At the time of beginning to write this review I had a couple of complaints concerning the fussy nature of the referees and the out of date rosters for each team. Initially I found that the referees were all too happy to call most legal tackles as a foul and this was slightly irritating to say the least. Likewise it was also annoying to play as a team and find that the players they had signed over the summer were not present. The update that was released in time for the game's launch appears to have sorted out both problems. Referees now appear to be more forgiving and you'll find that all of the transfers completed in time for the close of the summer transfer window have now been included.
There are no major surprises this year with the game’s presentation. A lack of official licences is usually cited as being one of the Pro Evolution Soccer Achilles heels and it's exactly the same again this year. There are quite a few official French, Italian, Portuguese, Dutch and Spanish teams here but there are far too many teams with fictitious names. In fact out of twenty English Premier League teams only two have the official names, kits and logos. Of course you are free to edit the false names, kits and logos and in fairness the player likenesses are pretty impressive with most being recognisable. The new animations also help the gameplay to look and feel more fluid. I also like the addition of the Blimp camera view which allows you to see the whole width of the picture and does away with the need to have the radar on screen. I do wish you could zoom in the Blimp camera angle just a little however. The match commentary isn't subtitled but in every other respect the game is fine. All of the dialogue is text only with the exception of the players calling out the odd word during the course of a match. The game makes good use of icons to convey information and these icons are pretty much self-explanatory.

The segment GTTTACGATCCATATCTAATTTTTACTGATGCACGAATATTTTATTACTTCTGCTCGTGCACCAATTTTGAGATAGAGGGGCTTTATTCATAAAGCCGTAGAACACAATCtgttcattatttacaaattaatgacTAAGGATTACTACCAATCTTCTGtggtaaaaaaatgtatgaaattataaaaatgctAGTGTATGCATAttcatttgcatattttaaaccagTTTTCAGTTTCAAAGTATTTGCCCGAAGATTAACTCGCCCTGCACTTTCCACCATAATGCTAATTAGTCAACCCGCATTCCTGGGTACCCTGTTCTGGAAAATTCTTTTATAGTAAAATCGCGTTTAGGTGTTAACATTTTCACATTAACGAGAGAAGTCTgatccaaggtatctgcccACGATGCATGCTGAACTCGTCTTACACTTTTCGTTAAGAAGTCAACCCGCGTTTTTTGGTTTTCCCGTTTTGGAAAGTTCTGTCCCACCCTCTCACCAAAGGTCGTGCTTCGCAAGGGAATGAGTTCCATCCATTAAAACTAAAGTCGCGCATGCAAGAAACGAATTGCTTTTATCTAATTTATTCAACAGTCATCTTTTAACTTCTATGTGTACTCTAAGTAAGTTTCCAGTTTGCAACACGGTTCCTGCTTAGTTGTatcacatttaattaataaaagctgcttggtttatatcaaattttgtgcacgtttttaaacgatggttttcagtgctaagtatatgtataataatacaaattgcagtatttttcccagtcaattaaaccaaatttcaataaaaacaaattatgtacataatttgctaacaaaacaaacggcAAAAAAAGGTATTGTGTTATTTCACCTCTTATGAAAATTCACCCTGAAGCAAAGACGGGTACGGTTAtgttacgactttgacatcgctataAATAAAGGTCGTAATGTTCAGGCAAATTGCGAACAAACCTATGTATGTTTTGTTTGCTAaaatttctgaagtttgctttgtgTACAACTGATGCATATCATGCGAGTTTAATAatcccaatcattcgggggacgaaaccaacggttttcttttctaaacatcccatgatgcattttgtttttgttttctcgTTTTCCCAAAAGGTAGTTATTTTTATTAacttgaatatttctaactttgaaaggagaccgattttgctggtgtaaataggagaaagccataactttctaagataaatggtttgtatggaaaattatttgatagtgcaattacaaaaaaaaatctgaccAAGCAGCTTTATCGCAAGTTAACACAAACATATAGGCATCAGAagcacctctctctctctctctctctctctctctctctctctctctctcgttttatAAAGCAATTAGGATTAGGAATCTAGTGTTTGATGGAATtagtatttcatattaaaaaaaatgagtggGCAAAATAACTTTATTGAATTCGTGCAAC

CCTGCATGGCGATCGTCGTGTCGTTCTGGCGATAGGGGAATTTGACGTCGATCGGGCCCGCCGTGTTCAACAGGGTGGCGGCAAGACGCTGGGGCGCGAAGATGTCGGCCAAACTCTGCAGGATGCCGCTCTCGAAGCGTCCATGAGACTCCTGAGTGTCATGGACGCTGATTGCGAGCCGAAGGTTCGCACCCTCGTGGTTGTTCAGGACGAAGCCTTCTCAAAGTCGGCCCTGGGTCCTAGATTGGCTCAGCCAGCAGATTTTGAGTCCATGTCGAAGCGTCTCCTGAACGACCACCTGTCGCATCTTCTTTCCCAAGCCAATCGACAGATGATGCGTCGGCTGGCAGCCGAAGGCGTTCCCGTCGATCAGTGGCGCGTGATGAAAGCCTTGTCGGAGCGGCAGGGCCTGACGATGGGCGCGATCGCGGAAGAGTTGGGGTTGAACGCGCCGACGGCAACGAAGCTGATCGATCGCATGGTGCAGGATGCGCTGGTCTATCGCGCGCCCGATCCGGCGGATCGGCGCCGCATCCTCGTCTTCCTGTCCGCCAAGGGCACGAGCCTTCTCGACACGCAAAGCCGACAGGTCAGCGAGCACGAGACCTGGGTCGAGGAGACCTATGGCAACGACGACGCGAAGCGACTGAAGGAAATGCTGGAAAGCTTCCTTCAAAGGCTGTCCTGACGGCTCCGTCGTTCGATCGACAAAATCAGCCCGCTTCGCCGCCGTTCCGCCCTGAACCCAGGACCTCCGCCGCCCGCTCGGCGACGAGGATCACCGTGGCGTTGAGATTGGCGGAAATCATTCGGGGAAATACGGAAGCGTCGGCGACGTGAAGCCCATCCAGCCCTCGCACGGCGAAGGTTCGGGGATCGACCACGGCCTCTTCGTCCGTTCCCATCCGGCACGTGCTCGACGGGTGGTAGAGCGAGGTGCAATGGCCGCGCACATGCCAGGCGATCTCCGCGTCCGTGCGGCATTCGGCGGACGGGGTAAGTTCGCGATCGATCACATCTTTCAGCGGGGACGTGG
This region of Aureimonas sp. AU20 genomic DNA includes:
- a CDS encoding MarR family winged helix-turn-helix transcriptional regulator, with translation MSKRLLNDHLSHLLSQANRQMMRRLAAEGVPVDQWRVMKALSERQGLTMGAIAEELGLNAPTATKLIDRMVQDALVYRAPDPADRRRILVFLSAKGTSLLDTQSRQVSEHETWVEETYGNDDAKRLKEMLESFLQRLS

The improved AI, new animations, off-the-ball controls and reworked Master League all help to make PES 2012 - Pro Evolution Soccer the best game in the series to date. In terms of how the game plays it's as enjoyable as any other football game out there but the lack of innovation off the pitch, reworked Master League aside, is a source of disappointment. It's still a shame to see that so many teams are unlicensed and stuck with silly, fictional names after all of these years. However, it's the gameplay that really matters and PES 2012 is certainly no slouch in that department. Fans of the series and those who aren't fussed about realistic team names and leagues will certainly appreciate what PES 2012 has to offer.